If we are serious about reshaping the economy to benefit society, however, we need to engage with everyone across society to hear about the changes they would like to see.

This means expanding the debate beyond well-meaning charities, to include those who are suffering in silence. Over the past two years the Poverty Truth Commission has started this process by listening to the stories of people with direct experience of poverty.

This has given the Commission a deep understanding of how the economy structurally traps those earning the lowest incomes. Those in poverty often have to pay more for basic goods and services, have lowest levels of job satisfaction, are least likely to receive further training and often have to choose between eating or heating.

The Commission has heard impressive tales of resilience and strength in the face of such adverse circumstances, yet the impact on health and well-being can be significant.

‘Hopeless’ and ‘Relentless’ are often heard when stories are told.


Expanding the debate to include those in poverty will not, of course, produce dramatic changes overnight. However, these individuals are the true experts on their situation and any serious aim of creating an economy to benefit all in society, centred on equality and economic justice, must have their voices at the heart of it.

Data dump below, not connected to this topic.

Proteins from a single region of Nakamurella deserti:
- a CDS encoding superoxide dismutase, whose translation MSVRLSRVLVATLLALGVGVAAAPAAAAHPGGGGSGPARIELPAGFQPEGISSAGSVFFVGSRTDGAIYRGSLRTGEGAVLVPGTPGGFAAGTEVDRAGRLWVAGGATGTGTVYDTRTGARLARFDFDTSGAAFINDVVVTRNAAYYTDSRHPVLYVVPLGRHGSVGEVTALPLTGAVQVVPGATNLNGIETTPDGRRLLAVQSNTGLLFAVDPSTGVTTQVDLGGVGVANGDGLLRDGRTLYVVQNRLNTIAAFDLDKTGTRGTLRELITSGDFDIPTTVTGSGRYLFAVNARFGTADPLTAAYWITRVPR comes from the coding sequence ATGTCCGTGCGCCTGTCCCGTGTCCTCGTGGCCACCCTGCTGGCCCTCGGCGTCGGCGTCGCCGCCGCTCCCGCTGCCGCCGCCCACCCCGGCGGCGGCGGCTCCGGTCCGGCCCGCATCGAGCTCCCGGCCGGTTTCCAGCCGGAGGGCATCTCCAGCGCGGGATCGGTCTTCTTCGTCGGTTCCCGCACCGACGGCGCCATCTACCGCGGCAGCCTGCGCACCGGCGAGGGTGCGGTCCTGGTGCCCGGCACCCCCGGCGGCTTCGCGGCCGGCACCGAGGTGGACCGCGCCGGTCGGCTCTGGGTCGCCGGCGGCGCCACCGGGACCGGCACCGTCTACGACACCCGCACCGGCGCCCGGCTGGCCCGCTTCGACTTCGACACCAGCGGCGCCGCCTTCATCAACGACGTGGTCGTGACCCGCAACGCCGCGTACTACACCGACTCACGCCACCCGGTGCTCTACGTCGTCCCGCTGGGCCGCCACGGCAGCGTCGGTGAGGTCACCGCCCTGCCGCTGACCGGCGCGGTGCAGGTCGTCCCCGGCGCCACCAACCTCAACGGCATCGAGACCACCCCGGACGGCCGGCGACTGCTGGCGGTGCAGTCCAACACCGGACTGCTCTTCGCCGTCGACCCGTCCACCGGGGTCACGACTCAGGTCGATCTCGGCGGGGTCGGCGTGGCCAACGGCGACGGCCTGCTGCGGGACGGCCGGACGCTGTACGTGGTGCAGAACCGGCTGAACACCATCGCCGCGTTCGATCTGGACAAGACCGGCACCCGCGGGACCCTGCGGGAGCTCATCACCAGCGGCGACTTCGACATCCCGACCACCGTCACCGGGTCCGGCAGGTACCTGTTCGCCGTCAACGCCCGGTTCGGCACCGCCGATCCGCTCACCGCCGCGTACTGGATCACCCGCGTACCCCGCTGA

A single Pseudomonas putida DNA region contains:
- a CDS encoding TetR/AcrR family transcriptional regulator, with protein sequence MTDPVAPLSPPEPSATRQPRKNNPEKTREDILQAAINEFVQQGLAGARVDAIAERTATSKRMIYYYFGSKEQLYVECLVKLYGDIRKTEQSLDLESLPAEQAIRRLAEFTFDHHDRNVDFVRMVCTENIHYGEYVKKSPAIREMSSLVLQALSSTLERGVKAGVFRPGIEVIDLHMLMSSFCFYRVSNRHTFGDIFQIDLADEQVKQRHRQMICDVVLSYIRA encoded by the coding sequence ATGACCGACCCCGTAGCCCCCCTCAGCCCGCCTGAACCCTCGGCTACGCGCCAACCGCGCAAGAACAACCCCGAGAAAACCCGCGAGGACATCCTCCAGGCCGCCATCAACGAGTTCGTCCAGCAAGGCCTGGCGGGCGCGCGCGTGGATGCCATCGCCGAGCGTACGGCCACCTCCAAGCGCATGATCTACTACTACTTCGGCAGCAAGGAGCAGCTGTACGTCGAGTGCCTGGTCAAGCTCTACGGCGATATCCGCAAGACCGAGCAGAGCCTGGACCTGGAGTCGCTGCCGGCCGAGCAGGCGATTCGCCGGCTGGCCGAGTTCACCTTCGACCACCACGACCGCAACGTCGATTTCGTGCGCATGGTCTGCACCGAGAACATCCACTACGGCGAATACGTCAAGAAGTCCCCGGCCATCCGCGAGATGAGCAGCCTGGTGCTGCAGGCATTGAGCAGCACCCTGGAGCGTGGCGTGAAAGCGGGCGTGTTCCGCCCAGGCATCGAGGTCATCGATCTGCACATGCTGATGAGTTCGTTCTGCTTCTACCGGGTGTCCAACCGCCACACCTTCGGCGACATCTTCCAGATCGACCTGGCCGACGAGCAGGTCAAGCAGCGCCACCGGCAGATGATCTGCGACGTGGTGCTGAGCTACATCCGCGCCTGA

June Event

On Saturday 21, June at the Woodside Halls in Glasgow, the Poverty Truth Commission will be Turning Up the Volume on the Economy. We will be presenting our findings in music, drama, poetry, comedy, interview and film.

If you believe in an economy for everyone, created through an inclusive debate, then please come along to our event in June. If you are not sure, come along anyway: we will try our best to convince you!

To register at this free event click here; call 0141 248 2911; or email #TurnItUp2014

Monday, 12 May 2014

Getting to the Truth of Zero Hours Contracts


On Saturday 21, June at Woodside Halls in Glasgow the Poverty Truth Commission will be turning up the volume on zero hour contracts. By placing those with experience of poverty at the centre of the process, the Commission will be getting past the headlines and getting to the heart of this, and many other, important issues.

The Zero Hour Contract Debate

Zero hour contracts have been making the news recently and have surfaced on the political agenda. Just yesterday in fact the Sunday Herald  reported that almost 120,000 Scots are employed using this arrangement, showing a 100% increase from a decade ago.

Trade Unions and others have often spoke out against the use of such schemes, highlighting potential negative consequences on workers such as being left  at the mercy of unscrupulous bosses.

However, others have countered that in certain circumstances they may provide much needed flexibility to both worker and boss.